By Carolyn B. Heller, MONTECRISTO Magazine, Mar 17 2022
In the 1930s, Robert Wong and his brother Tommy built an airplane in Vancouver’s Chinatown. Not a model plane, but an actual 17-foot-long aircraft, dubbed the “Sea Scout,” constructed in wood, and powered by an automobile engine, that Robert flew from Vancouver’s Sea Island. The Wongs were still in high school, when Robert ordered the plans to build a plane; the brothers did the initial work on their craft in their family’s Chinatown apartment.
The tale of the Wong brothers’ aviation adventures is just one of many stories about the people and history of Vancouver’s Chinatown that are shared in the Chinatown Storytelling Centre, which opened in November in the former Bank of Montreal Building on East Pender Street. Unlike a more traditional museum that focuses on artifacts or objects, the Storytelling Centre highlights personal stories…Read More
By Han Zhang, Film by Lina Li, The New Yorker, December 18, 2020
In the first few months of quarantine, Lina Li was especially well fed. In mid-March, Li, a junior at Ryerson University, in Toronto, decamped from her apartment downtown and moved back to her parents’ house in the suburban town of Thornhill, about half an hour’s drive from the city. Li’s mother, Yan Gao, was prepared for the lockdown—in January, after learning about the spread of the coronavirus in China, she stocked her pantry with staples: for starters, four bottles of soy sauce and ten bags of jasmine rice; a restaurateur friend supplied brisket, for the freezer. The only thing Gao didn’t stock up on was vegetables—she doesn’t believe in frozen greens. She grows zucchini, cucumbers, green onions, chives, and tomatoes in her garden. The pandemic brought Gao’s two adult daughters and her husband—who, for decades, had split his time between Beijing and Toronto for business—under one roof. The family played board games, watched movies, and took daily walks together—that is, between gulping down the elaborate meals that Gao whipped up. Read more…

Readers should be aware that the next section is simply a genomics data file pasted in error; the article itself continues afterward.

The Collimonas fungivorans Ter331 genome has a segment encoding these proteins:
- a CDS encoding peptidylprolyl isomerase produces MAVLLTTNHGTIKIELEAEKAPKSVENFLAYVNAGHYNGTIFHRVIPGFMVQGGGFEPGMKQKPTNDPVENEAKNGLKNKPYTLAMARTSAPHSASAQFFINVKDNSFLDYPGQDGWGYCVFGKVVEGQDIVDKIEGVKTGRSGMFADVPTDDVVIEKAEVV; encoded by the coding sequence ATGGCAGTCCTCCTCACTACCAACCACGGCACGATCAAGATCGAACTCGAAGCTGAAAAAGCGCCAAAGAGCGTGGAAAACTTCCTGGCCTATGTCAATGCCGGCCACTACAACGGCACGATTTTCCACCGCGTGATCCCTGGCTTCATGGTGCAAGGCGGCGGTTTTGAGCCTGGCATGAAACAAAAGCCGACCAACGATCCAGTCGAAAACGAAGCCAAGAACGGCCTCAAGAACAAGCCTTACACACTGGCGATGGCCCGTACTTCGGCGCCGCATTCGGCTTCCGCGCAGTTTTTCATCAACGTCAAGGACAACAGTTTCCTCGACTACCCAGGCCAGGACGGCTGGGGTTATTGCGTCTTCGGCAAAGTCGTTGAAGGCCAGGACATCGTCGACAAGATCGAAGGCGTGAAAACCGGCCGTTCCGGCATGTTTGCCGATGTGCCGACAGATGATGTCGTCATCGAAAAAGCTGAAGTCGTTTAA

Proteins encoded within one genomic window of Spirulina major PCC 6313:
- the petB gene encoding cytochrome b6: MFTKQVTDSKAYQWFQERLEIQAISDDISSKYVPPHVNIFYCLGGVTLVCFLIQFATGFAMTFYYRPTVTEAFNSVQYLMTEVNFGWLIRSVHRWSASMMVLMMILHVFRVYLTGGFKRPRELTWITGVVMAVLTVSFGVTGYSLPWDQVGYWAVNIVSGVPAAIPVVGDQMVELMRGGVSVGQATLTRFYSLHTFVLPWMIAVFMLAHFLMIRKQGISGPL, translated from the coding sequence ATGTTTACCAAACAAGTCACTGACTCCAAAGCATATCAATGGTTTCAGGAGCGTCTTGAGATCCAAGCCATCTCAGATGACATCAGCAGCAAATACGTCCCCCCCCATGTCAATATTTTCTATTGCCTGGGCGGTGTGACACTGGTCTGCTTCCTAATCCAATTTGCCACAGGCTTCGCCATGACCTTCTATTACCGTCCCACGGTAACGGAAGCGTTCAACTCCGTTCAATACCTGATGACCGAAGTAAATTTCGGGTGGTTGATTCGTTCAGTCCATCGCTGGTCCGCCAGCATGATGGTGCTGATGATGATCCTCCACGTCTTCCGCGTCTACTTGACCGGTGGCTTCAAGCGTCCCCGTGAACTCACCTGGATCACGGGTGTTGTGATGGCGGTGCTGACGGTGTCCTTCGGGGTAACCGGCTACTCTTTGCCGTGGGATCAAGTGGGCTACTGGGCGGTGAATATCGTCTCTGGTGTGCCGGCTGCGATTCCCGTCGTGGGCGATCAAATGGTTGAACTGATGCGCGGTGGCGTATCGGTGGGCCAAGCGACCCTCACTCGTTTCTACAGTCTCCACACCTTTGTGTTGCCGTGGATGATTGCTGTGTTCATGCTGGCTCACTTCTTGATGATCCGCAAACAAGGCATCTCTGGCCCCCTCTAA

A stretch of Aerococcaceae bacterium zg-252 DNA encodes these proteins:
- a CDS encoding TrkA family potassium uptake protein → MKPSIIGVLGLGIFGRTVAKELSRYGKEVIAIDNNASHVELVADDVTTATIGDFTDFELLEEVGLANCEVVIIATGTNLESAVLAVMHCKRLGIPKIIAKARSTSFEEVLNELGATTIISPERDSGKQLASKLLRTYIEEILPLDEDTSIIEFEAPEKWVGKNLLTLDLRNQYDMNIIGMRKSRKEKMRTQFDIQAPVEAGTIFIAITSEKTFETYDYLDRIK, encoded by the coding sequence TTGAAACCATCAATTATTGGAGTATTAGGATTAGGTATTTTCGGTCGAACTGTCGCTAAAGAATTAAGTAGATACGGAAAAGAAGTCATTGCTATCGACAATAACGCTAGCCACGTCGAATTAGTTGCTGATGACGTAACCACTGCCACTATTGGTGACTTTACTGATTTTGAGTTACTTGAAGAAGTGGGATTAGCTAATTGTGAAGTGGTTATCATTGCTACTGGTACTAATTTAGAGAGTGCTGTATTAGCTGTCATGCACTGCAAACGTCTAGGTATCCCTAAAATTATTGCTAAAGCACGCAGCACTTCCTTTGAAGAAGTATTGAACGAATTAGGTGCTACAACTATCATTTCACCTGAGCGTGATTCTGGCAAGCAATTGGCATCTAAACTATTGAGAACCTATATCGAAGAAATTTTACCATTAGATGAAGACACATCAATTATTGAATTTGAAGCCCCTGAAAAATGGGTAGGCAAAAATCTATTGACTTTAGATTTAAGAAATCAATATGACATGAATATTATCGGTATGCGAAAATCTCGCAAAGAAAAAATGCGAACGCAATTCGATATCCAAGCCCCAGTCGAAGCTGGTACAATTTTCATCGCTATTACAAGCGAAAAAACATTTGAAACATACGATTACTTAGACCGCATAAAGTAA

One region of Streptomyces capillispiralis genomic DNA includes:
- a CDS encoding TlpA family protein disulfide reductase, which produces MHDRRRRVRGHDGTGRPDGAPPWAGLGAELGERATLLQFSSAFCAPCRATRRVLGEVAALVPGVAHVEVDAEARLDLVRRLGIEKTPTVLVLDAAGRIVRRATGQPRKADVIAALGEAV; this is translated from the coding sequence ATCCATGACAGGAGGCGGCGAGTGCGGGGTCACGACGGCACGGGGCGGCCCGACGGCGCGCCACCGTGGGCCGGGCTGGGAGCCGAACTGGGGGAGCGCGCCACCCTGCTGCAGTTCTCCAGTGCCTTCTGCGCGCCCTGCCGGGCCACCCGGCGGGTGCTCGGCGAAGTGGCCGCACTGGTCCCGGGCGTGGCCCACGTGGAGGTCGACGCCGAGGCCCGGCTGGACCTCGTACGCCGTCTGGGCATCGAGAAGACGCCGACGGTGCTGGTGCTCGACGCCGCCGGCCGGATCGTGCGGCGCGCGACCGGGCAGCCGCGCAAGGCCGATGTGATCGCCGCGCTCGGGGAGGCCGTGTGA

“You’re so Asian!”
“You’re so white-washed!”
Natalie Poon remembers hearing this a lot in her Chinese Canadian peer group when she started high school a decade ago in Richmond, a city bordering Vancouver. Whether you find this language funny or offensive, Poon and her peers consider it an easy way to talk about cultural differences. “That’s just how we talked,” she said. “It’s not meant to be discriminatory.” Read more…
Wongs of Canada – unite! You now have your own coat of arms.
The Canadian Heraldic Authority has granted permission for the Wong Kung Har Wun Sun Association (also known as the Wong association of Ontario) to have their own unique family symbol. Read more…